Once you have a bullet point timeline of what happens when, it’s time to plot out the plot of your book. This is where you will use either Save The Cat or Romancing the Beat. I use the four act structure, which then breaks down into four plot points of the four act structure. I figure out what goes where, without worrying about the bullet point split up.

What I mean is, sometimes a few bullet points fit into one section, and sometimes, one bullet point covers two sections, or whatever.

The point is, I figure out my plot, how it goes up, how it goes down.

AND NOW IT IS TIME FOR MY SPREADSHEETS.

With all of this in hand, a loose plot idea, a bullet point timeline of what happens when, and the four act structure, I plot out my chapters. I try to keep each act at or around 8 chapters, but sometimes it’s more and sometimes it’s less. 

The point is, I have my chapters broken down into organized little tidbits.

From there, I fill out the character sheet with what I know, like names, and then print off the rest of it to be filled out as I go. What I mean is, if I mention a scar on someone’s hand, I write it down on the character sheet, to be typed in later.

AND THEN IT’S TIME TO WRITE. 

You’ve plotted what you can, so now it’s time to pants your way through it. You have a location, characters, an idea of who they are. It’s time to see what they do.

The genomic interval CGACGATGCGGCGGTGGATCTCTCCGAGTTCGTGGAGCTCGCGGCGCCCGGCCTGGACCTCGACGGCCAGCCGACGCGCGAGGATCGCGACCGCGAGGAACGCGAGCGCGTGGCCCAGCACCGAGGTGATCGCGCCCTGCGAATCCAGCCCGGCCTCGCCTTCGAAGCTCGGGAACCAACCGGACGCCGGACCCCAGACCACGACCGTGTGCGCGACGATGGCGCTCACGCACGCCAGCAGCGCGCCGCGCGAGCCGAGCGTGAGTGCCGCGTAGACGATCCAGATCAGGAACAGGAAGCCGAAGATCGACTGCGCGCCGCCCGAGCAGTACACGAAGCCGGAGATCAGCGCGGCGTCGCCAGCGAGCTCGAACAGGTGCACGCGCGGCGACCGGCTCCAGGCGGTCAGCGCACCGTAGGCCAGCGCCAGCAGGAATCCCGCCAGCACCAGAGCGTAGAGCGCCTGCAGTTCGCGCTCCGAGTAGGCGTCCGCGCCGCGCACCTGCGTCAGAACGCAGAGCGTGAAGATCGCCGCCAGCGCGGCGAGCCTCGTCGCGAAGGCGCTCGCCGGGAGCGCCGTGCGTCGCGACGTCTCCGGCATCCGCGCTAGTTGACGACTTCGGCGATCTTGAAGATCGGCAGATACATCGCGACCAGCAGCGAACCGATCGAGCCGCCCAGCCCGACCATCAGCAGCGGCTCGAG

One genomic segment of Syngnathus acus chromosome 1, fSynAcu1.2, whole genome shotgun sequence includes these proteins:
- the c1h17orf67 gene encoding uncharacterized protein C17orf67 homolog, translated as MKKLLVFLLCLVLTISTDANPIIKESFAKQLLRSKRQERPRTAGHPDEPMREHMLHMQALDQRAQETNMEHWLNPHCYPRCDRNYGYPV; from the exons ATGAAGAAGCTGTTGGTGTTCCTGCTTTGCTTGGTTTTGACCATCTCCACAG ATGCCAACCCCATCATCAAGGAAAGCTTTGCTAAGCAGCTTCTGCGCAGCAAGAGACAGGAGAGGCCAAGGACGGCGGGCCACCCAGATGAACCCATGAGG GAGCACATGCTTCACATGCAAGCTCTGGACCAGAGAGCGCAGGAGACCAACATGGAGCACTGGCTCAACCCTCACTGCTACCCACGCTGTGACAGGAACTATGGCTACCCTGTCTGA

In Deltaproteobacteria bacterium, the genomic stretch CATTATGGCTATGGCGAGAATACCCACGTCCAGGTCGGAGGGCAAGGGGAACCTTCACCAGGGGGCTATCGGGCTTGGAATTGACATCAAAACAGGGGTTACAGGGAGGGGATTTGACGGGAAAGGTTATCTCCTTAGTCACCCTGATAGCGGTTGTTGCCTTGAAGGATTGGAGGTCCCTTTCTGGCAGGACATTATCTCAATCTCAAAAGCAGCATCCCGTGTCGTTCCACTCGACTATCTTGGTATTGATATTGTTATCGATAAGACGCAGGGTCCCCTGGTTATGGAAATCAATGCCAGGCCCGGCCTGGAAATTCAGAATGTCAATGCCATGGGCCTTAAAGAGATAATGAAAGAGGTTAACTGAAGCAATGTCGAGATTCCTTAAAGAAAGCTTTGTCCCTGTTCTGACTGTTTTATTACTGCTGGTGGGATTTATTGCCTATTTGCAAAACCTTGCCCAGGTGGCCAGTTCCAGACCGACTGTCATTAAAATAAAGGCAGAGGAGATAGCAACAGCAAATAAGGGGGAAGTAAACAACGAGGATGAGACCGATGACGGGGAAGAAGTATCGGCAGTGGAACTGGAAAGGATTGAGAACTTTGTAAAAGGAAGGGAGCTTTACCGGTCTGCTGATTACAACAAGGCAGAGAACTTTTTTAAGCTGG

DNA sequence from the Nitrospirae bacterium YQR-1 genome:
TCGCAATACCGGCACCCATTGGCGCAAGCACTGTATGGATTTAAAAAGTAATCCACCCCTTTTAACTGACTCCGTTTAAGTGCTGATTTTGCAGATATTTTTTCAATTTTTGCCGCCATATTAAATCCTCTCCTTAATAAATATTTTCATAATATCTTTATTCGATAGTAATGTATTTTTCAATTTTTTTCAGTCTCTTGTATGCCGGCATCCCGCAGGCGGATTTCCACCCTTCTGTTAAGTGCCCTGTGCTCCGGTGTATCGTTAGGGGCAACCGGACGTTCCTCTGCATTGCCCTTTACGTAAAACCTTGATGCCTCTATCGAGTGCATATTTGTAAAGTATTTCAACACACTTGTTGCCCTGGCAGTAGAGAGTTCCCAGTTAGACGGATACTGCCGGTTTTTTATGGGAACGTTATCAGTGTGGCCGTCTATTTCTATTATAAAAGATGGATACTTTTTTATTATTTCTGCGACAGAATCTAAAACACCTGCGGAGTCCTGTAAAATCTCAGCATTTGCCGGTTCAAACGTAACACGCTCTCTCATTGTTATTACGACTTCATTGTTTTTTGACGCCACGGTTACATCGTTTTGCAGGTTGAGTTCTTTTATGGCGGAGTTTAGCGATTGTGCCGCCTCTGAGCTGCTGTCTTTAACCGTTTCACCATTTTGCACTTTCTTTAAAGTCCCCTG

IN WHAT ORDER DO I WRITE?

This is something that I’m asked quite frequently, so I’m going to touch on it really quick. I personally write in chronological order. You can’t know how something is going to play out until you write it, and how an event happens will influence the future. This is why I write things in chronological order. If there’s a flashback, or books overlap, etc, I write from start to finish, what happens when, organized manner.

This means that I wrote the first half of my second book before I wrote the epilogue of my first book, because they overlap. And, this continues on through the series.

But if you want to do it differently? Jump ahead and write a favorite scene? Etc? Do it! If that works for you, then do it!

WORD PROCESSORS

I know that someone will ask, so I’m going to go ahead and answer, but also list other options. The question will be… where do you write.

So for me personally, I use 4thewords.com. It costs about $40 a year, with the idea of turning writing into a game. I do not recommend this for everyone, but for my video game loving completionist daily quest self, this is perfect. It gives me the drive to keep pushing forward on word count. I love it.

That stated, I then transfer everything over to a google doc. I use google to do everything after I write it, up until the formatting phase, when I move it to atticus.

This means editing, pier review, betas, pro-writing aid, all of it. All of my editing is done fully in google drive.

I used to 100% write everything in google, and you can still do that. It’s saved online to your google account, so if your computer breaks, you still have access.

There are also other options like, of course, microsoft word, but this does cost money. I haven’t really used it in years.

And of course, there’s also Scrivener. Some people live and die by Scrivener, but it was far too complicated for me to figure out. It also doesn’t automatically save in a cloud and instead saves to your computer, and given that my computer is unreliable at best, I feared losing my work.